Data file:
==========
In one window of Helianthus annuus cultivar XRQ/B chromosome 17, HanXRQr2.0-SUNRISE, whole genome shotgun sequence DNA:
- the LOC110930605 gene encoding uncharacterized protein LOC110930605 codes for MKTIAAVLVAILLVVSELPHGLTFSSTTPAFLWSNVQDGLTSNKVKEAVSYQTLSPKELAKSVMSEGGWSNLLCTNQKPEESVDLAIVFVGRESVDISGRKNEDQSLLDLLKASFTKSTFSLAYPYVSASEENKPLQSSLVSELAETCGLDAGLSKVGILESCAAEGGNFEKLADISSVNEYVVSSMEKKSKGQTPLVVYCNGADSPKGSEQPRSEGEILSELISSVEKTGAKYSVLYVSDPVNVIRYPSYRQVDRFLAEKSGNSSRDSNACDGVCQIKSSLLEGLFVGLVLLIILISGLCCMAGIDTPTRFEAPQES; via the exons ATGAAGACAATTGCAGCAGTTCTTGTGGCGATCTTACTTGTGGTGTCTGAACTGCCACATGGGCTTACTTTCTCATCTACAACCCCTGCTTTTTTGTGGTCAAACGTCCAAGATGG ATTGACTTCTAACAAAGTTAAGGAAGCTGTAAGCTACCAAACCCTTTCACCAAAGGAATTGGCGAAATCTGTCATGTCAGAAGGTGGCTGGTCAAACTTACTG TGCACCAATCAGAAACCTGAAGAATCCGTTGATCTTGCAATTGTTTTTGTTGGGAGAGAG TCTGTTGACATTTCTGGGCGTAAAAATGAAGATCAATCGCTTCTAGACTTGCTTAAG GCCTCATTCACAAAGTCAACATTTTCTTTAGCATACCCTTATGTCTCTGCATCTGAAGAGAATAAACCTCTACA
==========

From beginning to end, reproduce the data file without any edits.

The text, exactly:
In one window of Helianthus annuus cultivar XRQ/B chromosome 17, HanXRQr2.0-SUNRISE, whole genome shotgun sequence DNA:
- the LOC110930605 gene encoding uncharacterized protein LOC110930605 codes for MKTIAAVLVAILLVVSELPHGLTFSSTTPAFLWSNVQDGLTSNKVKEAVSYQTLSPKELAKSVMSEGGWSNLLCTNQKPEESVDLAIVFVGRESVDISGRKNEDQSLLDLLKASFTKSTFSLAYPYVSASEENKPLQSSLVSELAETCGLDAGLSKVGILESCAAEGGNFEKLADISSVNEYVVSSMEKKSKGQTPLVVYCNGADSPKGSEQPRSEGEILSELISSVEKTGAKYSVLYVSDPVNVIRYPSYRQVDRFLAEKSGNSSRDSNACDGVCQIKSSLLEGLFVGLVLLIILISGLCCMAGIDTPTRFEAPQES; via the exons ATGAAGACAATTGCAGCAGTTCTTGTGGCGATCTTACTTGTGGTGTCTGAACTGCCACATGGGCTTACTTTCTCATCTACAACCCCTGCTTTTTTGTGGTCAAACGTCCAAGATGG ATTGACTTCTAACAAAGTTAAGGAAGCTGTAAGCTACCAAACCCTTTCACCAAAGGAATTGGCGAAATCTGTCATGTCAGAAGGTGGCTGGTCAAACTTACTG TGCACCAATCAGAAACCTGAAGAATCCGTTGATCTTGCAATTGTTTTTGTTGGGAGAGAG TCTGTTGACATTTCTGGGCGTAAAAATGAAGATCAATCGCTTCTAGACTTGCTTAAG GCCTCATTCACAAAGTCAACATTTTCTTTAGCATACCCTTATGTCTCTGCATCTGAAGAGAATAAACCTCTACA